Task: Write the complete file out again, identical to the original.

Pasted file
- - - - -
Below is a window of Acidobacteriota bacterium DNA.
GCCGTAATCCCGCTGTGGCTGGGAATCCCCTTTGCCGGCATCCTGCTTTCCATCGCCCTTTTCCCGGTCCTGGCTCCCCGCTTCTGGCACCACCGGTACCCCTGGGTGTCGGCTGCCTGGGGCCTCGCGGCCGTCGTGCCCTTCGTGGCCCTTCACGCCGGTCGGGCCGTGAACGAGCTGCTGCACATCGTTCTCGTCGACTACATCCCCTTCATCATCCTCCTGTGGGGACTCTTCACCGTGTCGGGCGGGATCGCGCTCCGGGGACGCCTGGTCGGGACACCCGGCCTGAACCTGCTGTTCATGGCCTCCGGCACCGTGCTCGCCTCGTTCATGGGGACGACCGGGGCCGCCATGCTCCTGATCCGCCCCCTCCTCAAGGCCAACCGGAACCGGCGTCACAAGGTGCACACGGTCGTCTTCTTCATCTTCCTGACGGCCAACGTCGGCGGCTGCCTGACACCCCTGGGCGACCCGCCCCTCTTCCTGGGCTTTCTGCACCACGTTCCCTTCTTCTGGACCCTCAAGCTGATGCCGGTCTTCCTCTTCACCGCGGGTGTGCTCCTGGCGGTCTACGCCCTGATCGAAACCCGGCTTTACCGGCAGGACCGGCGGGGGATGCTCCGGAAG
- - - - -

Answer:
Below is a window of Acidobacteriota bacterium DNA.
GCCGTAATCCCGCTGTGGCTGGGAATCCCCTTTGCCGGCATCCTGCTTTCCATCGCCCTTTTCCCGGTCCTGGCTCCCCGCTTCTGGCACCACCGGTACCCCTGGGTGTCGGCTGCCTGGGGCCTCGCGGCCGTCGTGCCCTTCGTGGCCCTTCACGCCGGTCGGGCCGTGAACGAGCTGCTGCACATCGTTCTCGTCGACTACATCCCCTTCATCATCCTCCTGTGGGGACTCTTCACCGTGTCGGGCGGGATCGCGCTCCGGGGACGCCTGGTCGGGACACCCGGCCTGAACCTGCTGTTCATGGCCTCCGGCACCGTGCTCGCCTCGTTCATGGGGACGACCGGGGCCGCCATGCTCCTGATCCGCCCCCTCCTCAAGGCCAACCGGAACCGGCGTCACAAGGTGCACACGGTCGTCTTCTTCATCTTCCTGACGGCCAACGTCGGCGGCTGCCTGACACCCCTGGGCGACCCGCCCCTCTTCCTGGGCTTTCTGCACCACGTTCCCTTCTTCTGGACCCTCAAGCTGATGCCGGTCTTCCTCTTCACCGCGGGTGTGCTCCTGGCGGTCTACGCCCTGATCGAAACCCGGCTTTACCGGCAGGACCGGCGGGGGATGCTCCGGAAG